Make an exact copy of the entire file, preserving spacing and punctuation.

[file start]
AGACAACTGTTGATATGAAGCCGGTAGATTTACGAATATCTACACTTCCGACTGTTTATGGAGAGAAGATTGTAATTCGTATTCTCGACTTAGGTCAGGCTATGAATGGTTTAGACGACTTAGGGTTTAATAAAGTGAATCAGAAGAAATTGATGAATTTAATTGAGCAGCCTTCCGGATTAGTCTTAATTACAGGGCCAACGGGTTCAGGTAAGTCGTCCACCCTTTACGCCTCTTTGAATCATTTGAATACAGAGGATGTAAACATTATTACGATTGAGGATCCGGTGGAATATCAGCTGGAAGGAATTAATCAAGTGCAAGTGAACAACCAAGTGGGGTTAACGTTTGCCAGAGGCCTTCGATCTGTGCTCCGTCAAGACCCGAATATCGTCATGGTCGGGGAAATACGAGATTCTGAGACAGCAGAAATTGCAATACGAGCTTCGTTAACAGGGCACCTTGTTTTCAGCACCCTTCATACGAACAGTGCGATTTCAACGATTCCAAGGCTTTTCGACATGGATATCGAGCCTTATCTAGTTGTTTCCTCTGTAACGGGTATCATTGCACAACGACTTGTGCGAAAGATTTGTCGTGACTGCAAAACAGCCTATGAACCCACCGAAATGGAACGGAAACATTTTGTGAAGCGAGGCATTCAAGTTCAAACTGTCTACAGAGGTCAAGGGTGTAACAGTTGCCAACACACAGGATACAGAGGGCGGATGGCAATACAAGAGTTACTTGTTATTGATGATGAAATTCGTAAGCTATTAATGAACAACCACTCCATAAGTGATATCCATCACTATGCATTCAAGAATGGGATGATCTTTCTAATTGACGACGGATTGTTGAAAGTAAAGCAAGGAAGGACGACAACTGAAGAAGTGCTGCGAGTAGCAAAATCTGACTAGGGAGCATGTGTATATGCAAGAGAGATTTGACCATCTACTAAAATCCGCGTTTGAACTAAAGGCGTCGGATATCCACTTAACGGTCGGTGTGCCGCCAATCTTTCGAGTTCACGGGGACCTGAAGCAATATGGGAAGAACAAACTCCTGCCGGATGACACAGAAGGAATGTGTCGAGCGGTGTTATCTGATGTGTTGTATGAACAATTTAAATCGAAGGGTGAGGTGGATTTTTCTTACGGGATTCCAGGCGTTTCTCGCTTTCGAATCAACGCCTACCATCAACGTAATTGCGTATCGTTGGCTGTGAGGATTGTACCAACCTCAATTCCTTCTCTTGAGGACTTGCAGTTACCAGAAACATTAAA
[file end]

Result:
AGACAACTGTTGATATGAAGCCGGTAGATTTACGAATATCTACACTTCCGACTGTTTATGGAGAGAAGATTGTAATTCGTATTCTCGACTTAGGTCAGGCTATGAATGGTTTAGACGACTTAGGGTTTAATAAAGTGAATCAGAAGAAATTGATGAATTTAATTGAGCAGCCTTCCGGATTAGTCTTAATTACAGGGCCAACGGGTTCAGGTAAGTCGTCCACCCTTTACGCCTCTTTGAATCATTTGAATACAGAGGATGTAAACATTATTACGATTGAGGATCCGGTGGAATATCAGCTGGAAGGAATTAATCAAGTGCAAGTGAACAACCAAGTGGGGTTAACGTTTGCCAGAGGCCTTCGATCTGTGCTCCGTCAAGACCCGAATATCGTCATGGTCGGGGAAATACGAGATTCTGAGACAGCAGAAATTGCAATACGAGCTTCGTTAACAGGGCACCTTGTTTTCAGCACCCTTCATACGAACAGTGCGATTTCAACGATTCCAAGGCTTTTCGACATGGATATCGAGCCTTATCTAGTTGTTTCCTCTGTAACGGGTATCATTGCACAACGACTTGTGCGAAAGATTTGTCGTGACTGCAAAACAGCCTATGAACCCACCGAAATGGAACGGAAACATTTTGTGAAGCGAGGCATTCAAGTTCAAACTGTCTACAGAGGTCAAGGGTGTAACAGTTGCCAACACACAGGATACAGAGGGCGGATGGCAATACAAGAGTTACTTGTTATTGATGATGAAATTCGTAAGCTATTAATGAACAACCACTCCATAAGTGATATCCATCACTATGCATTCAAGAATGGGATGATCTTTCTAATTGACGACGGATTGTTGAAAGTAAAGCAAGGAAGGACGACAACTGAAGAAGTGCTGCGAGTAGCAAAATCTGACTAGGGAGCATGTGTATATGCAAGAGAGATTTGACCATCTACTAAAATCCGCGTTTGAACTAAAGGCGTCGGATATCCACTTAACGGTCGGTGTGCCGCCAATCTTTCGAGTTCACGGGGACCTGAAGCAATATGGGAAGAACAAACTCCTGCCGGATGACACAGAAGGAATGTGTCGAGCGGTGTTATCTGATGTGTTGTATGAACAATTTAAATCGAAGGGTGAGGTGGATTTTTCTTACGGGATTCCAGGCGTTTCTCGCTTTCGAATCAACGCCTACCATCAACGTAATTGCGTATCGTTGGCTGTGAGGATTGTACCAACCTCAATTCCTTCTCTTGAGGACTTGCAGTTACCAGAAACATTAAA